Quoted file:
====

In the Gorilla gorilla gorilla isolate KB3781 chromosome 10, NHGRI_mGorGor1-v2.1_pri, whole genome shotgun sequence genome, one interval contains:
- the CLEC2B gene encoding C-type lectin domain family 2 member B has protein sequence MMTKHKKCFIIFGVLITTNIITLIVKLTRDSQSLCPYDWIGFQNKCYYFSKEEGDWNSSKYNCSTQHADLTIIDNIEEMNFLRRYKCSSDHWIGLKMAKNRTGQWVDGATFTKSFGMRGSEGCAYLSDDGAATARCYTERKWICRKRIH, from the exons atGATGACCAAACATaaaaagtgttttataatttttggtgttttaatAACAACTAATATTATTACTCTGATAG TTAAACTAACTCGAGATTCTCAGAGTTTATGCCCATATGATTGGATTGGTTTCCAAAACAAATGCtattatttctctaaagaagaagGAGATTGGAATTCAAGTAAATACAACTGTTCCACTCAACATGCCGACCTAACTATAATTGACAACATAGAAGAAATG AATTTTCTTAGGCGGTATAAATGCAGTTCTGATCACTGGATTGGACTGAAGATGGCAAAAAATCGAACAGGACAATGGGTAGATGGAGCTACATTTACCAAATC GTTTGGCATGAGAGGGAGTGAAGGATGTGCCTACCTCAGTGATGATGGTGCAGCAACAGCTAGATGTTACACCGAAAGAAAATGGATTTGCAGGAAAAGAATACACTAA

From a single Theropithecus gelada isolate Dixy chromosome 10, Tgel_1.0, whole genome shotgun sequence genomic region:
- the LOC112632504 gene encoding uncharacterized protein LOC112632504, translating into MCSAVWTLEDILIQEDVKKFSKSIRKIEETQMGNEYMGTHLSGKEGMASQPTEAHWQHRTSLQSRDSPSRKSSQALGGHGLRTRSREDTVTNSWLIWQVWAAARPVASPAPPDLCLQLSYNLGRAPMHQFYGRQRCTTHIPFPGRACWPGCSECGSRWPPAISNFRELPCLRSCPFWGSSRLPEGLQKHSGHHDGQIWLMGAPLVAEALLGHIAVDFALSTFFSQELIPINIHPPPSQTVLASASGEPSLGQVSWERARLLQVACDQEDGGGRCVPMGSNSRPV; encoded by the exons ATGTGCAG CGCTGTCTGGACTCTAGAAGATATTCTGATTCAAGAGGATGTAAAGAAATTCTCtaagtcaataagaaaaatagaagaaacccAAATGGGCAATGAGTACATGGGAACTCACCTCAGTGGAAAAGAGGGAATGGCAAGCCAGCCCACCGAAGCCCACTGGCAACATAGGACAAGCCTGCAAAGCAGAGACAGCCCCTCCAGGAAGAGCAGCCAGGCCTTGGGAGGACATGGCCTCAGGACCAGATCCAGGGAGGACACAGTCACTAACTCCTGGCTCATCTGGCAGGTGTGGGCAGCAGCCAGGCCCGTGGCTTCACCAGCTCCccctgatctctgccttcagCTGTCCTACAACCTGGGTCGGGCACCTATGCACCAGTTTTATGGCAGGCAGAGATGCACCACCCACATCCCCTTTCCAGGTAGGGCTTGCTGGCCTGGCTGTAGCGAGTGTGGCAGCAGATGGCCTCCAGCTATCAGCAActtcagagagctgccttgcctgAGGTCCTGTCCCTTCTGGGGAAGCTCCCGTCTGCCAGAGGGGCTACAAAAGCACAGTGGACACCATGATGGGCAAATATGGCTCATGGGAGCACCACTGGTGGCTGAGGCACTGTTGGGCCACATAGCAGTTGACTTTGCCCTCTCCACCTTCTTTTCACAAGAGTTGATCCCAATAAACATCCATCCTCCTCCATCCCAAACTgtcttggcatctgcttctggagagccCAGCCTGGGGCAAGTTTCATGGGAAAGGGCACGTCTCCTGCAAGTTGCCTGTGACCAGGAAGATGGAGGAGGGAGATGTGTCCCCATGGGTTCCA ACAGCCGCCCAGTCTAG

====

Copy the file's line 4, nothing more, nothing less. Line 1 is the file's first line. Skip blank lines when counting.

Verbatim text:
- the LOC112632504 gene encoding uncharacterized protein LOC112632504, translating into MCSAVWTLEDILIQEDVKKFSKSIRKIEETQMGNEYMGTHLSGKEGMASQPTEAHWQHRTSLQSRDSPSRKSSQALGGHGLRTRSREDTVTNSWLIWQVWAAARPVASPAPPDLCLQLSYNLGRAPMHQFYGRQRCTTHIPFPGRACWPGCSECGSRWPPAISNFRELPCLRSCPFWGSSRLPEGLQKHSGHHDGQIWLMGAPLVAEALLGHIAVDFALSTFFSQELIPINIHPPPSQTVLASASGEPSLGQVSWERARLLQVACDQEDGGGRCVPMGSNSRPV; encoded by the exons ATGTGCAG CGCTGTCTGGACTCTAGAAGATATTCTGATTCAAGAGGATGTAAAGAAATTCTCtaagtcaataagaaaaatagaagaaacccAAATGGGCAATGAGTACATGGGAACTCACCTCAGTGGAAAAGAGGGAATGGCAAGCCAGCCCACCGAAGCCCACTGGCAACATAGGACAAGCCTGCAAAGCAGAGACAGCCCCTCCAGGAAGAGCAGCCAGGCCTTGGGAGGACATGGCCTCAGGACCAGATCCAGGGAGGACACAGTCACTAACTCCTGGCTCATCTGGCAGGTGTGGGCAGCAGCCAGGCCCGTGGCTTCACCAGCTCCccctgatctctgccttcagCTGTCCTACAACCTGGGTCGGGCACCTATGCACCAGTTTTATGGCAGGCAGAGATGCACCACCCACATCCCCTTTCCAGGTAGGGCTTGCTGGCCTGGCTGTAGCGAGTGTGGCAGCAGATGGCCTCCAGCTATCAGCAActtcagagagctgccttgcctgAGGTCCTGTCCCTTCTGGGGAAGCTCCCGTCTGCCAGAGGGGCTACAAAAGCACAGTGGACACCATGATGGGCAAATATGGCTCATGGGAGCACCACTGGTGGCTGAGGCACTGTTGGGCCACATAGCAGTTGACTTTGCCCTCTCCACCTTCTTTTCACAAGAGTTGATCCCAATAAACATCCATCCTCCTCCATCCCAAACTgtcttggcatctgcttctggagagccCAGCCTGGGGCAAGTTTCATGGGAAAGGGCACGTCTCCTGCAAGTTGCCTGTGACCAGGAAGATGGAGGAGGGAGATGTGTCCCCATGGGTTCCA ACAGCCGCCCAGTCTAG